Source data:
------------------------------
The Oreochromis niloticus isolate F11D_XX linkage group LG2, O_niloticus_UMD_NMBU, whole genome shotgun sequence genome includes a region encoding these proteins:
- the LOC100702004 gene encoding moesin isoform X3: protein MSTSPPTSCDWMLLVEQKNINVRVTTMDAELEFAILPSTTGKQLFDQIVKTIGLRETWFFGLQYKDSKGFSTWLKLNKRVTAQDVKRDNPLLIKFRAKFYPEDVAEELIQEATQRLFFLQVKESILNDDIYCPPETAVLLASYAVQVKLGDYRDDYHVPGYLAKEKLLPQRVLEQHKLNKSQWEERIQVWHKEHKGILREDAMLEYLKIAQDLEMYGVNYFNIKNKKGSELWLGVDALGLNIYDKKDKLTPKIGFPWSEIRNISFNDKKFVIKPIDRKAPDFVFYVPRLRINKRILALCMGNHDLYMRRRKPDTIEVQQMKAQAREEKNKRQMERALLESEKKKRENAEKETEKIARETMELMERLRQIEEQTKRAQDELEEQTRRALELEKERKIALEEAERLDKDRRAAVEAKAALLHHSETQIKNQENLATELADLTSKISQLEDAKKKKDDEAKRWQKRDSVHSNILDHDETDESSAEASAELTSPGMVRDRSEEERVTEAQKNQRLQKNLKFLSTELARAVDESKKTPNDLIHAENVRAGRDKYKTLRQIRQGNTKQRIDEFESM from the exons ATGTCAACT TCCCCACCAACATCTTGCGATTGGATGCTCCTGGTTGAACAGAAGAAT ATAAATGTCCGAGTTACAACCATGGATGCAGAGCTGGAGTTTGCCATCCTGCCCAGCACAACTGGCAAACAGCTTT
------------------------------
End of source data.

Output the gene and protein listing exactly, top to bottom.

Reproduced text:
The Oreochromis niloticus isolate F11D_XX linkage group LG2, O_niloticus_UMD_NMBU, whole genome shotgun sequence genome includes a region encoding these proteins:
- the LOC100702004 gene encoding moesin isoform X3: protein MSTSPPTSCDWMLLVEQKNINVRVTTMDAELEFAILPSTTGKQLFDQIVKTIGLRETWFFGLQYKDSKGFSTWLKLNKRVTAQDVKRDNPLLIKFRAKFYPEDVAEELIQEATQRLFFLQVKESILNDDIYCPPETAVLLASYAVQVKLGDYRDDYHVPGYLAKEKLLPQRVLEQHKLNKSQWEERIQVWHKEHKGILREDAMLEYLKIAQDLEMYGVNYFNIKNKKGSELWLGVDALGLNIYDKKDKLTPKIGFPWSEIRNISFNDKKFVIKPIDRKAPDFVFYVPRLRINKRILALCMGNHDLYMRRRKPDTIEVQQMKAQAREEKNKRQMERALLESEKKKRENAEKETEKIARETMELMERLRQIEEQTKRAQDELEEQTRRALELEKERKIALEEAERLDKDRRAAVEAKAALLHHSETQIKNQENLATELADLTSKISQLEDAKKKKDDEAKRWQKRDSVHSNILDHDETDESSAEASAELTSPGMVRDRSEEERVTEAQKNQRLQKNLKFLSTELARAVDESKKTPNDLIHAENVRAGRDKYKTLRQIRQGNTKQRIDEFESM from the exons ATGTCAACT TCCCCACCAACATCTTGCGATTGGATGCTCCTGGTTGAACAGAAGAAT ATAAATGTCCGAGTTACAACCATGGATGCAGAGCTGGAGTTTGCCATCCTGCCCAGCACAACTGGCAAACAGCTTT